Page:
April 23, 2024
Cardiac Pacing Leads

Cardiac Pacing Leads: An Overview of Lead Types Used for Cardiac Pacing

Types of Cardiac Pacing Leads

There are different types of leads used for cardiac pacing depending on the needs of the patient and where pacing is required in the heart. The main types include:

Venous Leads

Venous leads are the most common type used as they can be inserted via a vein, usually the subclavian vein, and placed into the right-side chambers of the heart Cardiac Pacing Leads. There are three main types of venous leads:

– Right ventricular (RV) leads are temporary or permanent leads placed into the right ventricle. The RV lead is the most basic and commonly used lead for single-chamber pacing of the right ventricle.

– Right atrial (RA) leads are placed into the right atrium and used for single-chamber atrial pacing. RA leads help to pace the atrium when there is a problem with the SA node not firing properly.

– Dual-chamber leads have separate pacing electrodes that can be placed into both the right atrium and right ventricle. Dual leads allow both chambers to be paced sequentially for better synchronicity of heart contractions during dual-chamber pacing.

Coronary Sinus Leads

When pacing of the left chambers of the heart is required, coronary sinus leads are commonly used. These leads enter the coronary sinus, the large vein that drains blood from the heart muscle, which allows the electrodes to be positioned near the left atrium and ventricle for pacing. There are two main types:

– Left ventricular (LV) leads have distally placed electrodes that can be wedged into one of the coronary veins branching from the coronary sinus to pace the left ventricle.

– Bi-ventricular leads have additional electrodes that can pace both the right and left ventricles, enabling cardiac resynchronization therapy. This helps synchronize contractions between the right and left sides of the heart.

Epicardial Leads

Epicardial leads are placed directly onto the surface of the heart during open-heart surgery when transvenous leads cannot be used. The temporary or permanent epicardial leads are sutured onto the epicardium with the electrodes in contact with the heart muscle. This allows pacing of any chamber of the heart, but the procedure requires open-heart surgery.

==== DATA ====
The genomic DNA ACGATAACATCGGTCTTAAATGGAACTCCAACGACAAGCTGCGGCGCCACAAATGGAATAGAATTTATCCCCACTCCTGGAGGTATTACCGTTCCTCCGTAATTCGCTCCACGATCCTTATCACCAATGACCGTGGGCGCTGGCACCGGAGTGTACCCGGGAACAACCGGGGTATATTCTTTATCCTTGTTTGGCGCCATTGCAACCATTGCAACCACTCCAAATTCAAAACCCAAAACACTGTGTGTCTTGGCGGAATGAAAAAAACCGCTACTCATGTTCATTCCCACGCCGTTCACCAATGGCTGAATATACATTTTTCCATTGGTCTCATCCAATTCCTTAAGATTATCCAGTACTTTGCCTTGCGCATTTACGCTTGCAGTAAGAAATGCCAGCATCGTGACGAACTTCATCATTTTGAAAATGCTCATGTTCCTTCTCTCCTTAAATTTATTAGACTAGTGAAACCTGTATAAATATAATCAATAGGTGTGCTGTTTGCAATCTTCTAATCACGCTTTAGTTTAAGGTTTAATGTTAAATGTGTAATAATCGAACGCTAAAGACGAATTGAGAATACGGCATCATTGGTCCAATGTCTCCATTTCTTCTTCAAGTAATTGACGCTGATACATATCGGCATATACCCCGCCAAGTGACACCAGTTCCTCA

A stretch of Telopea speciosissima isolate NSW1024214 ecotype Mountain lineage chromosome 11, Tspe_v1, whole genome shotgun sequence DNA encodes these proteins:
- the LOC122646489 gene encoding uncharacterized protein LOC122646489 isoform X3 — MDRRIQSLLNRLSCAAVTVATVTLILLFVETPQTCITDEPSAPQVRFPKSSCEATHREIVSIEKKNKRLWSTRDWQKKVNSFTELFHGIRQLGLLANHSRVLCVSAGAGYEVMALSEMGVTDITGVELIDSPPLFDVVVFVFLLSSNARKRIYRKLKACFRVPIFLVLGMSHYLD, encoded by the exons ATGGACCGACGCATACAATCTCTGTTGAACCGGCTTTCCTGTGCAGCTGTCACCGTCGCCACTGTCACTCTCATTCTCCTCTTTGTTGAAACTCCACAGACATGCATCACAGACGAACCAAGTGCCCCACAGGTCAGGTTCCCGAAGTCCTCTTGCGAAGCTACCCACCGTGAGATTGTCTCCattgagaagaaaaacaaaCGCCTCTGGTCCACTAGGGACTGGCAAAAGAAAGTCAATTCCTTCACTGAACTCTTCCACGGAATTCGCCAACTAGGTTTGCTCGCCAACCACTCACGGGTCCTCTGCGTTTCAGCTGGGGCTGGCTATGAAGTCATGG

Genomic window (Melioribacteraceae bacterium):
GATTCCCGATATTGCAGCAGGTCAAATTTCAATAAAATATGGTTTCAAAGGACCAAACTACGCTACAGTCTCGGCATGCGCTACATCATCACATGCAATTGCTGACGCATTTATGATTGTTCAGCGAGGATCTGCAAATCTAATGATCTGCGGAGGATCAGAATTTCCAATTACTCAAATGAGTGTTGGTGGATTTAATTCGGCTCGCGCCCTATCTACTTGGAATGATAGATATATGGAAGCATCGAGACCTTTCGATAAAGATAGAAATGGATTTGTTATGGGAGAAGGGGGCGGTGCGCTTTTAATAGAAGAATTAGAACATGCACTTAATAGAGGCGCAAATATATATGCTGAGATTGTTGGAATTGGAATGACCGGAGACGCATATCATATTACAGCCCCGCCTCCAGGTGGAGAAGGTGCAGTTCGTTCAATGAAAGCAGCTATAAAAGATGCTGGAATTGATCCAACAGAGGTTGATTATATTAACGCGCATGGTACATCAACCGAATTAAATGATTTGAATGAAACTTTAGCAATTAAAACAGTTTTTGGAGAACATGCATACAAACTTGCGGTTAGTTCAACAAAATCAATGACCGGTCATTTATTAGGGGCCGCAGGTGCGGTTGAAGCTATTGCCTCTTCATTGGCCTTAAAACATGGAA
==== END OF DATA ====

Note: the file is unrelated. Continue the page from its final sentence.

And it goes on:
Lead Functions and Components

All Cardiac Pacing Leads consist of similar basic components and functions:

– Pacing electrodes – The distally placed electrodes that come into direct contact with heart tissue. Multipolar electrodes can be programmed to different poles.

– Lead body – Flexible insulated wires or dual lumen tubes containing the coiled conductor wires running from the electrodes to the connector terminal.

– Connector pin – The proximal end connector that attaches into the pacemaker generator to enable electrical conduction from the generator circuitry to the heart tissue.

– Fixation mechanism – Helps secure the lead tip in position, such as passive tines or an active screw-in mechanism to prevent dislodgment over time.

Lead Implantation Procedure

The surgical implantation procedure of a transvenous cardiac pacing system involves:

– Venous access – A small incision is made and guiding sheaths/dilators are used to access and place leads in veins like subclavian, cephalic or jugular.

– Lead insertion – The lead is fed through the venous system using fluoroscopic guidance until the tip reaches the intended cardiac chamber.

– Lead positioning – Active or passive fixation is used to secure the lead tip in stable contact with the chamber wall.

– Pocket creation – A small pocket is made usually in the chest region subcutaneously for the pacemaker generator.

– Connector attachment – The lead proximal connector is attached to the generator before closing all incisions.

– Programming and testing – The pacemaker is programmed and lead function and sensing/pacing are tested.

This completes the system implantation with the leads anchored securely in the heart and pacemaker generator lying just under the skin in a hidden pocket.

Cardiac Pacing Lead Complications

As with any foreign medical device chronically implanted, there are risks of complications with cardiac pacing leads:

– Lead dislodgment – Leads can dislodge or migrate from their anchored positions over time.

– Twiddler’s syndrome – Wrapping of lead around its own axis from excessive lead manipulation.

– Insulation break or fracture – Fatigue or trauma may cause lead insulation or conductor wire breakage.

– Infection – Risk of pocket or systemic infection from bacteria traveling along the intravascular lead.

– Thrombosis – Blood clots can form on leads increasing risk of strokes.

– Pericardial effusion – Fluid buildup around the heart from lead perforation.

Therefore, implanted leads require regular follow-up to monitor for complications and ensure they are functioning properly for many years.

 

*Note:
1. Source: Coherent Market Insights, Public sources, Desk research
2. We have leveraged AI tools to mine information and compile it